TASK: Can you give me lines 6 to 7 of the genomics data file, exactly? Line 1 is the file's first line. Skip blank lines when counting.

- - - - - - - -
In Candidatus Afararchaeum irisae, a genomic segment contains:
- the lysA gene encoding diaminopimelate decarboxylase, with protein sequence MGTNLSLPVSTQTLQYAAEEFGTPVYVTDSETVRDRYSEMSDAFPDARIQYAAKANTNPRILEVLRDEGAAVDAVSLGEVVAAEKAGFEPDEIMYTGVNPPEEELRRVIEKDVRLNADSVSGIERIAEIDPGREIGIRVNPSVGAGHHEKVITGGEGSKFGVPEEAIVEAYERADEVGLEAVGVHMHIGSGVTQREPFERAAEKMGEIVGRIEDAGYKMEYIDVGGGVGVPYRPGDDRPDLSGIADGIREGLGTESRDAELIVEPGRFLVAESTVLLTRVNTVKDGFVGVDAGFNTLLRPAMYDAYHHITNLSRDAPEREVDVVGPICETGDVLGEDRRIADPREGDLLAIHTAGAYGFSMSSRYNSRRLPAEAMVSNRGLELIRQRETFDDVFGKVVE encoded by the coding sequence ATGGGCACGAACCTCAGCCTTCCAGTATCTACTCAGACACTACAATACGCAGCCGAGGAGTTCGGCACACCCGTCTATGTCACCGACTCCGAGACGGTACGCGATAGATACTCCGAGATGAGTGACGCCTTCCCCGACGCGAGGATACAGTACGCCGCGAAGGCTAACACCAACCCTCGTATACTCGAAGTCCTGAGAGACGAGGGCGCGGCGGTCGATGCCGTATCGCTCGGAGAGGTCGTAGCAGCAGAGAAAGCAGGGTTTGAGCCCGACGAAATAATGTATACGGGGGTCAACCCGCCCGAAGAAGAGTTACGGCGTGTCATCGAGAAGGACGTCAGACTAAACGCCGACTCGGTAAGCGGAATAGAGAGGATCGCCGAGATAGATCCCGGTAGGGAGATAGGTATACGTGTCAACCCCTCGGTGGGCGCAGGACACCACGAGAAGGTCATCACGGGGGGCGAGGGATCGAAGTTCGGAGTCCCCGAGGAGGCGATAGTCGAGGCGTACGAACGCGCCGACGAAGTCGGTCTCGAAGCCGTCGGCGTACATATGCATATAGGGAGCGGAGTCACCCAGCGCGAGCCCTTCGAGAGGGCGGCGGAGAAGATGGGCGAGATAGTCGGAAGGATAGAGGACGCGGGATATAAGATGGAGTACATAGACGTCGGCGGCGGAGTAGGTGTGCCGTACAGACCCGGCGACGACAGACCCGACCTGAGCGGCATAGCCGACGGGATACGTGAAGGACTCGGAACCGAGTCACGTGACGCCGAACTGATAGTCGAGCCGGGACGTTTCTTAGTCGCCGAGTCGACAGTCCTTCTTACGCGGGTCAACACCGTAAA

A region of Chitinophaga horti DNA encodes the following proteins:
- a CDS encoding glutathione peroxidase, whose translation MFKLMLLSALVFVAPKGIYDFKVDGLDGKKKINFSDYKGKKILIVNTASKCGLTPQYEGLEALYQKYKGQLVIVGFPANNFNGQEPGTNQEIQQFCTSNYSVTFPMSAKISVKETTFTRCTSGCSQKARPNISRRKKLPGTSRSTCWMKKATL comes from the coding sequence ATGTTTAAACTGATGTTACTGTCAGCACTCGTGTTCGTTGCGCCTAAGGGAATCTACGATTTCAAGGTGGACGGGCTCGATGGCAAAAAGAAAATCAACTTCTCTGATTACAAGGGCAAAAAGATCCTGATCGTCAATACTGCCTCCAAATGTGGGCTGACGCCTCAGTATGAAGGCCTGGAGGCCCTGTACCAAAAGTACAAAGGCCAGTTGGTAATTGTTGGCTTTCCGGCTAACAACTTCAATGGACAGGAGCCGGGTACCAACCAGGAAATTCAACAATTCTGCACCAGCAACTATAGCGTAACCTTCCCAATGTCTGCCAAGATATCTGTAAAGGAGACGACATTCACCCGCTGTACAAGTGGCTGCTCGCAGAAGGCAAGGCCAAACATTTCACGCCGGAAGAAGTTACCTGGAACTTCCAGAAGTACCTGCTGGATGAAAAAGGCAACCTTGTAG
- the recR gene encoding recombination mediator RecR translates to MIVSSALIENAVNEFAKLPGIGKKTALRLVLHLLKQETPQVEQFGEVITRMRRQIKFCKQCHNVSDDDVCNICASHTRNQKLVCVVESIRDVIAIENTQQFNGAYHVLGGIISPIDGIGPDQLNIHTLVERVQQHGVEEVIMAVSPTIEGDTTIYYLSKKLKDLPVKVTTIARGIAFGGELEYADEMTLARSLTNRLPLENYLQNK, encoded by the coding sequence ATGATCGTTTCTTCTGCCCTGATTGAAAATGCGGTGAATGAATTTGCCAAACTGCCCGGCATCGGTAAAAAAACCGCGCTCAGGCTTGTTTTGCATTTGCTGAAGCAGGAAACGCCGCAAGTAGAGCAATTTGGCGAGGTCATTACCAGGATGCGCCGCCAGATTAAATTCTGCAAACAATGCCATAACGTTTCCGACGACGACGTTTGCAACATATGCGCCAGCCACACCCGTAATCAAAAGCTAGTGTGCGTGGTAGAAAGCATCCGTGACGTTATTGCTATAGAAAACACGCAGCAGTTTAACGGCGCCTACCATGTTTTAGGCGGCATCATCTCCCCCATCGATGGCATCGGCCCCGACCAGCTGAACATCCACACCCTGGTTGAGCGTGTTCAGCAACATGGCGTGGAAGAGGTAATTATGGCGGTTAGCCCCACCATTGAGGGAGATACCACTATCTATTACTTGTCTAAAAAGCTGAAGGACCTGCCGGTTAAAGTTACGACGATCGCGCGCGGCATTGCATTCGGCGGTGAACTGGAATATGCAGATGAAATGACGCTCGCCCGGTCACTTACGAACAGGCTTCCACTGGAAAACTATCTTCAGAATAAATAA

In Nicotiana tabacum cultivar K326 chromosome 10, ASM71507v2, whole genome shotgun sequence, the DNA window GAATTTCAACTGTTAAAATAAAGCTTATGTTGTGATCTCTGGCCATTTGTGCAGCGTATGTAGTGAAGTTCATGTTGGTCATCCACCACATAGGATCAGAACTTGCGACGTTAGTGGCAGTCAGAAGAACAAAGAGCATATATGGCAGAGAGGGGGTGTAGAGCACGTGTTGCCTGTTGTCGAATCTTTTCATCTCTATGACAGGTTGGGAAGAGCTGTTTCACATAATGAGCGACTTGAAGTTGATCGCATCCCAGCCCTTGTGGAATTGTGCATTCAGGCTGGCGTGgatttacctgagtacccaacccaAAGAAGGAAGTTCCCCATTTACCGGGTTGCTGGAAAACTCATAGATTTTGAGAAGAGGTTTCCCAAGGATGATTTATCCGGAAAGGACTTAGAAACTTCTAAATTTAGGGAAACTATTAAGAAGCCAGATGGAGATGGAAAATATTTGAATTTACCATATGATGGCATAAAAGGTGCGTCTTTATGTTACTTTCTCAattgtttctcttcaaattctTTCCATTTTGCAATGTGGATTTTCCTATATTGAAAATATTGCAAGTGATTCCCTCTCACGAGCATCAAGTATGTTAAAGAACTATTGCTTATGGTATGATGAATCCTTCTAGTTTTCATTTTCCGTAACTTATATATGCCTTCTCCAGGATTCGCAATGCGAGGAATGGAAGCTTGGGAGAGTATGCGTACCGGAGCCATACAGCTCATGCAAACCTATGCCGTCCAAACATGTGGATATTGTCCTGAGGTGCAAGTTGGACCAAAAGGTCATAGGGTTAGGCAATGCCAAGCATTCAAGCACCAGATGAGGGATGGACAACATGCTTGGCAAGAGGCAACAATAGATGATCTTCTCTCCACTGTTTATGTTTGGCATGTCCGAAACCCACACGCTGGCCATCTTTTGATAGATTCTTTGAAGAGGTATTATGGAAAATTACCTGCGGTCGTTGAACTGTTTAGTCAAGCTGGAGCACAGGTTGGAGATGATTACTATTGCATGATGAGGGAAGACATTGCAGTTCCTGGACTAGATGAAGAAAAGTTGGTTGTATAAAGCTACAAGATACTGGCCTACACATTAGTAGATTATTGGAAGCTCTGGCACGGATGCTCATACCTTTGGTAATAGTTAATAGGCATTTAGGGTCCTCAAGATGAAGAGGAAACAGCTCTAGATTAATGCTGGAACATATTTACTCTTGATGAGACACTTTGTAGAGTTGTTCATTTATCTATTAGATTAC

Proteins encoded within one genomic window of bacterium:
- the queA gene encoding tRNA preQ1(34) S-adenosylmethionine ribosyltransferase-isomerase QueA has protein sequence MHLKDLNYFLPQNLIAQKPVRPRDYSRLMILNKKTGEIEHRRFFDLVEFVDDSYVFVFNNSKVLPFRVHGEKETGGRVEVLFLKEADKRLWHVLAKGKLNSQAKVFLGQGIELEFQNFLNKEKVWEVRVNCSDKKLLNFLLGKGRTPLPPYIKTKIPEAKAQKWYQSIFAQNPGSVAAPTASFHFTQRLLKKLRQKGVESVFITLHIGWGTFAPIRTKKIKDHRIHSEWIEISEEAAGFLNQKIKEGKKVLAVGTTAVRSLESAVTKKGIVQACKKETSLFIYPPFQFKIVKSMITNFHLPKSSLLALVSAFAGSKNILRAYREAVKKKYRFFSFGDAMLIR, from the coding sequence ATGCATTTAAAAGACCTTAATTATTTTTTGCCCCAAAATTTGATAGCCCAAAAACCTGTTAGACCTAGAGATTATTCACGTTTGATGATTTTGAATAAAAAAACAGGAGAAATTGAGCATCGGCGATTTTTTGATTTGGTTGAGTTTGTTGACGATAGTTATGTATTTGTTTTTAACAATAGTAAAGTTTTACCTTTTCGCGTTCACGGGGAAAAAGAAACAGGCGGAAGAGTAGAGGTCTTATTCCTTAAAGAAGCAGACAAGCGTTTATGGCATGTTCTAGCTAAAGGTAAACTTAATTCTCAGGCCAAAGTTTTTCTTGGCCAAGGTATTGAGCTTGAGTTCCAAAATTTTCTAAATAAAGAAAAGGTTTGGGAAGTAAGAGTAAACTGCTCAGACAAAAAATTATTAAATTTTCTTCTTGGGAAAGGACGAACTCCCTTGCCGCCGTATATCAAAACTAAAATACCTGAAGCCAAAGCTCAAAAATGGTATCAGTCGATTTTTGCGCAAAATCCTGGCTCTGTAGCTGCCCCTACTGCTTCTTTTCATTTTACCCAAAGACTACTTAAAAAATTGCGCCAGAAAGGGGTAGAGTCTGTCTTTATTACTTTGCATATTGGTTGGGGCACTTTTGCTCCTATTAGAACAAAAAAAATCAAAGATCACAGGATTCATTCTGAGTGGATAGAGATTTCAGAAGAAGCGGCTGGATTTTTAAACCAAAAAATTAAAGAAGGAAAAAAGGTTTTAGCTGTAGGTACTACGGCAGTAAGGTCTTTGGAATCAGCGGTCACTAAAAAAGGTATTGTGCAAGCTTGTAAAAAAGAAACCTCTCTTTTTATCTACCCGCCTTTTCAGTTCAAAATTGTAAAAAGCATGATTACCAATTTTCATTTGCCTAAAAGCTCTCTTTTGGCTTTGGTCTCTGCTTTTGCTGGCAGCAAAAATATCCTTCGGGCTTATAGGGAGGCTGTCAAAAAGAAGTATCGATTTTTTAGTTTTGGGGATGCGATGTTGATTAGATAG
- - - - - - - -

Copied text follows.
In Nicotiana tabacum cultivar K326 chromosome 10, ASM71507v2, whole genome shotgun sequence, the DNA window GAATTTCAACTGTTAAAATAAAGCTTATGTTGTGATCTCTGGCCATTTGTGCAGCGTATGTAGTGAAGTTCATGTTGGTCATCCACCACATAGGATCAGAACTTGCGACGTTAGTGGCAGTCAGAAGAACAAAGAGCATATATGGCAGAGAGGGGGTGTAGAGCACGTGTTGCCTGTTGTCGAATCTTTTCATCTCTATGACAGGTTGGGAAGAGCTGTTTCACATAATGAGCGACTTGAAGTTGATCGCATCCCAGCCCTTGTGGAATTGTGCATTCAGGCTGGCGTGgatttacctgagtacccaacccaAAGAAGGAAGTTCCCCATTTACCGGGTTGCTGGAAAACTCATAGATTTTGAGAAGAGGTTTCCCAAGGATGATTTATCCGGAAAGGACTTAGAAACTTCTAAATTTAGGGAAACTATTAAGAAGCCAGATGGAGATGGAAAATATTTGAATTTACCATATGATGGCATAAAAGGTGCGTCTTTATGTTACTTTCTCAattgtttctcttcaaattctTTCCATTTTGCAATGTGGATTTTCCTATATTGAAAATATTGCAAGTGATTCCCTCTCACGAGCATCAAGTATGTTAAAGAACTATTGCTTATGGTATGATGAATCCTTCTAGTTTTCATTTTCCGTAACTTATATATGCCTTCTCCAGGATTCGCAATGCGAGGAATGGAAGCTTGGGAGAGTATGCGTACCGGAGCCATACAGCTCATGCAAACCTATGCCGTCCAAACATGTGGATATTGTCCTGAGGTGCAAGTTGGACCAAAAGGTCATAGGGTTAGGCAATGCCAAGCATTCAAGCACCAGATGAGGGATGGACAACATGCTTGGCAAGAGGCAACAATAGATGATCTTCTCTCCACTGTTTATGTTTGGCATGTCCGAAACCCACACGCTGGCCATCTTTTGATAGATTCTTTGAAGAGGTATTATGGAAAATTACCTGCGGTCGTTGAACTGTTTAGTCAAGCTGGAGCACAGGTTGGAGATGATTACTATTGCATGATGAGGGAAGACATTGCAGTTCCTGGACTAGATGAAGAAAAGTTGGTTGTATAAAGCTACAAGATACTGGCCTACACATTAGTAGATTATTGGAAGCTCTGGCACGGATGCTCATACCTTTGGTAATAGTTAATAGGCATTTAGGGTCCTCAAGATGAAGAGGAAACAGCTCTAGATTAATGCTGGAACATATTTACTCTTGATGAGACACTTTGTAGAGTTGTTCATTTATCTATTAGATTAC

Proteins encoded within one genomic window of bacterium: